Imagine a man studying the Bible for two hours a day. But if he then spends his other waking hours watching cartoons, he will derive little benefit from study.
We are what we eat. The same can apply spiritually to what we put into our minds. God wants us to desire His Word with the eagerness of a baby craving milk.
John 6 has always been a difficult chapter to explain. However, Jesus' teaching is clear. Here is what it means to us.
Our physical bodies have a defense system to keep out invaders. Spiritually, how well do we maintain our defenses against error and contamination?
Eternal life is to live a quality life as God lives, having developed a close relationship with God, living by faith and accepting His sovereignty over all.
A poor spiritual diet will bring about a weak spiritual condition. What the mind assimilates is exceedingly more important than what the stomach assimilates.
Jeremiah compares studying and meditating upon God's Word to physical eating, enabling a person to receive spiritual energy, vitality, and health.
John Ritenbaugh, using the term "malignant narcissism" (from M. Scott Peck's book "People Of The Lie") to describe the blind Laodicean pride which denies our inherent sinfulness and imperfection by means of clever self-decptive quibblin. . .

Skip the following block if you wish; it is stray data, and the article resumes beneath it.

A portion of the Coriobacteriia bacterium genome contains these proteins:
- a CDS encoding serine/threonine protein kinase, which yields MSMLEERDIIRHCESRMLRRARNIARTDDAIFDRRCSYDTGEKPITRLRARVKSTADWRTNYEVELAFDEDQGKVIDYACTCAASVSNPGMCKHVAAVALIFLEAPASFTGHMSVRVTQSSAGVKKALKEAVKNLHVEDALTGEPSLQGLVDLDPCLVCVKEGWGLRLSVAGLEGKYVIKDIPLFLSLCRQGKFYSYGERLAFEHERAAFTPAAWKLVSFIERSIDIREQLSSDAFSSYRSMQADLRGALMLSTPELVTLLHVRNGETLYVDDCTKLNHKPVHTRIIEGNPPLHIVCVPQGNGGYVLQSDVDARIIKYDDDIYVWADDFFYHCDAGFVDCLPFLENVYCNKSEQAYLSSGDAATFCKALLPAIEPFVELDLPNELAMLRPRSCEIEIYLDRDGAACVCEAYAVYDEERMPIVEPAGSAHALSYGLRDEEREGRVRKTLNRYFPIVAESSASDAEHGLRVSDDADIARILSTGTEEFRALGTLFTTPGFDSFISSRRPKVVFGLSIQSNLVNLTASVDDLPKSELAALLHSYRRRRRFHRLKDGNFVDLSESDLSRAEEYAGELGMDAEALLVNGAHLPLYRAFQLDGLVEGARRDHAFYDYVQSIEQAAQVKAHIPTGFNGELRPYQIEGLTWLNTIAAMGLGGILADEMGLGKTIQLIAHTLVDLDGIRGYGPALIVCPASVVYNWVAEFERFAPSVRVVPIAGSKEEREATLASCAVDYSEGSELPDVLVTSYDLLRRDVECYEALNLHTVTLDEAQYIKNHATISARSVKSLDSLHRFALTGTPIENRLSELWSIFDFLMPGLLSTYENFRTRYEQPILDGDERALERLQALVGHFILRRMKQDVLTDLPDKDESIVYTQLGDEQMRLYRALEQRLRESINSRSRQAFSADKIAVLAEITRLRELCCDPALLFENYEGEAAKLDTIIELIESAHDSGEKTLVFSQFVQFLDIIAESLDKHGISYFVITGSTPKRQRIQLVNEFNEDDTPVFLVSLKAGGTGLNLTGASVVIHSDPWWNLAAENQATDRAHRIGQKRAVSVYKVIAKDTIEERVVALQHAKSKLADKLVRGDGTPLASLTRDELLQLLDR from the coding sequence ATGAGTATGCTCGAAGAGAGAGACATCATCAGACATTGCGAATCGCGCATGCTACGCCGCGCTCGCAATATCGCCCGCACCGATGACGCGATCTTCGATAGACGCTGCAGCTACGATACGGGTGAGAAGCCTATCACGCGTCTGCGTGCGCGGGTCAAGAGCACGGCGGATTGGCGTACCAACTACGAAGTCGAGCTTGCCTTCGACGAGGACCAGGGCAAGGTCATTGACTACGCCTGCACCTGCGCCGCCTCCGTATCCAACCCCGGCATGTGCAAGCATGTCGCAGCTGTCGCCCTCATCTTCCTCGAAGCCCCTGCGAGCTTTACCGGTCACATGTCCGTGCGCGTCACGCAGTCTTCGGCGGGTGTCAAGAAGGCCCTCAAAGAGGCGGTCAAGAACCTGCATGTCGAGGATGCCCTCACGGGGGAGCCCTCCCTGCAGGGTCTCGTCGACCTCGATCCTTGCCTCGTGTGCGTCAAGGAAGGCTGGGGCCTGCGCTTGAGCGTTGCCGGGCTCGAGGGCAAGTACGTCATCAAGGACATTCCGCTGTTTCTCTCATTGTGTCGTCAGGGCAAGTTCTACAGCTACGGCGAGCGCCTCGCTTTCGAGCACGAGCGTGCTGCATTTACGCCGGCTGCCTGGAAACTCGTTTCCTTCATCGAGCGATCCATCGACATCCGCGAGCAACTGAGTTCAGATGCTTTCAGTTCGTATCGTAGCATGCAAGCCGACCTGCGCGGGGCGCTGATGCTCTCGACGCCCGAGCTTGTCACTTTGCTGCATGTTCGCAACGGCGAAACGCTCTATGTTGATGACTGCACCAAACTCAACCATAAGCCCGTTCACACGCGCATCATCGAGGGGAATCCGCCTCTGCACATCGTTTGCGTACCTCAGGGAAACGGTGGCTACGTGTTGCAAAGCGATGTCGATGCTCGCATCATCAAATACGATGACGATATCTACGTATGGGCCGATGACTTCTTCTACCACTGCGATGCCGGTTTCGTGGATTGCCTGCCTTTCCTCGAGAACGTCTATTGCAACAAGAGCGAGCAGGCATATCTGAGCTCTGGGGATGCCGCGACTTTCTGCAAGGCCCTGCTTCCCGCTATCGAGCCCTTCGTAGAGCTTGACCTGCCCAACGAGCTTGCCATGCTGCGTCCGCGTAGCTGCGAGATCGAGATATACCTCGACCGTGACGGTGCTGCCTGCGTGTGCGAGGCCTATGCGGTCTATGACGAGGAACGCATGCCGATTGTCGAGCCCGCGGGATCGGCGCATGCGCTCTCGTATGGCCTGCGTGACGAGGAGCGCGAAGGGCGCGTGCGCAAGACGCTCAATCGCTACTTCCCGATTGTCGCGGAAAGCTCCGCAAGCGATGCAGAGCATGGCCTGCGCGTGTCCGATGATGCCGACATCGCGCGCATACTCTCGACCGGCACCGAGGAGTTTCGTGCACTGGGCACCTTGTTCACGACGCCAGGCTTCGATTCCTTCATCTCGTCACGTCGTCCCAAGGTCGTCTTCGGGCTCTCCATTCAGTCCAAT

Sometime in their Christian lives, many people hit a plateau in their growth and go little further. Have we have overlooked the simple principle of "ask and it will be given" spoken by Jesus in the Sermon on the Mount?
Throughout the course of Biblical history, whenever sin appears, confusion, division and separation are the automatic consequences.
Government may be the most important subject in the Bible because it touches on how Christians are to govern themselves under the sovereignty of God.
Repentance is something we must do with our God-given free moral agency. Reconciliation is an ongoing process that enables us to draw closer to what God is.
Martin Collins, continuing the series on "Marriage and the Family," focuses on the admonition to the husband's obligation to render affection as self-sacrificial love, as seen in I Corinthians 7:3-4 and Ephesians 5:25-33, typifying the affection . . .
The admonition to remember is one of the most dominant themes in both Testaments. James teaches that the most important project is the cultivation of our minds.
Faith is difficult enough to maintain on its own, but greatly confused when the pastor dilutes correct doctrine with 'benign' false doctrine from the world.
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